In 2012 the group had grown to 28 companies, and the initiative has catalyzed four major public-private partnerships, including country-level initiatives in Mexico, Vietnam, Indonesia, and India, as well as a regional partnership platform called Grow Africa which engages seven countries.

Yara was present at the COP18 negotiations, where Yara and its partners unveiled the Sahara Forest Project (SFP) pilot facility outside Doha, Qatar. This was the realization of a visionary idea of growing food in the desert, utilizing solar power and seawater.
 
The SFP, which is supported by Yara and its joint venture Qafco, opened its greenhouses for guests during the COP18 in Doha in December, offering vegetable snacks grown using solar power and salt water. The SFP is a pioneering environmental project with a unique approach to food security and climate change, using restorative practices to establish vegetation in desert areas.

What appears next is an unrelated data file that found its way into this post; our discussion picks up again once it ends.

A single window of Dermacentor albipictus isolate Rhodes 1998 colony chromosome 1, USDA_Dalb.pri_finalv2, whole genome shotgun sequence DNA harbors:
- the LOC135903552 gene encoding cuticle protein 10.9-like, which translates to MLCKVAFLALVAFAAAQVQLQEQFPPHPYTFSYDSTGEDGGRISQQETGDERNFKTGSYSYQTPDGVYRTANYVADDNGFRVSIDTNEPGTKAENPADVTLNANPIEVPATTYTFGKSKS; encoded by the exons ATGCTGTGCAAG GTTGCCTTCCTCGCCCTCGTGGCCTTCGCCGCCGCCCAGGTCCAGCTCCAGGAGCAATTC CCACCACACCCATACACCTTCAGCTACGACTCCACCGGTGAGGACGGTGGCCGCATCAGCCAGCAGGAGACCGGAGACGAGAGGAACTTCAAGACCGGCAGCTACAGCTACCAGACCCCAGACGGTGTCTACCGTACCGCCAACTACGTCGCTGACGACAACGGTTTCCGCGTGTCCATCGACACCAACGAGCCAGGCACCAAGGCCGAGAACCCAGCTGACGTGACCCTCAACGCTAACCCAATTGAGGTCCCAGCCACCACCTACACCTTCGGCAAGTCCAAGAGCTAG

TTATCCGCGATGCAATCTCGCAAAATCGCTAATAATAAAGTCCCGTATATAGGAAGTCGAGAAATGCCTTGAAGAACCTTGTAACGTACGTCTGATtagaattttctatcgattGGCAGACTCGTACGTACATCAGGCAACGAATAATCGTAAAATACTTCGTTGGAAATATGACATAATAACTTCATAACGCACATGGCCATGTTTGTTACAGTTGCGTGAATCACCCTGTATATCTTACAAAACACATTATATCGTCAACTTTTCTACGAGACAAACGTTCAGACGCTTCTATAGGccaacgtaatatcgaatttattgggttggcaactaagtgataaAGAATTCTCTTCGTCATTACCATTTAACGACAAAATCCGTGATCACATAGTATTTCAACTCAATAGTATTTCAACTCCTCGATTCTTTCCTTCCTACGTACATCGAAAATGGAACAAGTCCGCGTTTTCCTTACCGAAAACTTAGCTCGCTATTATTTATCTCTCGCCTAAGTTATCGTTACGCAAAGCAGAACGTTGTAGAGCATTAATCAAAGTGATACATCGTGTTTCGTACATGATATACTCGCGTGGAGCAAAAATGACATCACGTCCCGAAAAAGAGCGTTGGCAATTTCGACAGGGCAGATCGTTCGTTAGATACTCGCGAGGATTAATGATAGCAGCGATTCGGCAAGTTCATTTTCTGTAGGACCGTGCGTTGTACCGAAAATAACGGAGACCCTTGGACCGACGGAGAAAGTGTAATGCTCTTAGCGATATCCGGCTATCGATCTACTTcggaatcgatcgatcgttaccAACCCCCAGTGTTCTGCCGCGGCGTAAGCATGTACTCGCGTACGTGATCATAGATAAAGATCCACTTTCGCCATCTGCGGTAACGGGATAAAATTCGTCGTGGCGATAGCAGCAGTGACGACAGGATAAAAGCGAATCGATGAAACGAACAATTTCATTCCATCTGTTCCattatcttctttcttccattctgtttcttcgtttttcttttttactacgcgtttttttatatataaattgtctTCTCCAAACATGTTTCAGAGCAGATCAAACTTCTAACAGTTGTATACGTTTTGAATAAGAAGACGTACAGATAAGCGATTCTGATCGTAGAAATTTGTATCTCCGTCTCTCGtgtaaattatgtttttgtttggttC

Yara signed the cooperation agreement to build a pilot facility in February 2012, paving the way for construction and testing. The project aims to produce food, fresh water, clean energy and biomass using proven green technologies.

EC3 – Coverage of the organization’s defined benefits plans obligations

See Financial Report, page 106 (pdf)

EC4 – Significant financial assistance received from Government

The Norwegian government is the largest shareholder, with the Ministry of Trade and Industry holding 36.21% of the shares. Government grants related to assets have been recognized as deduction to the carrying value by reducing “Addition at cost” with NOK 12 million in 2012.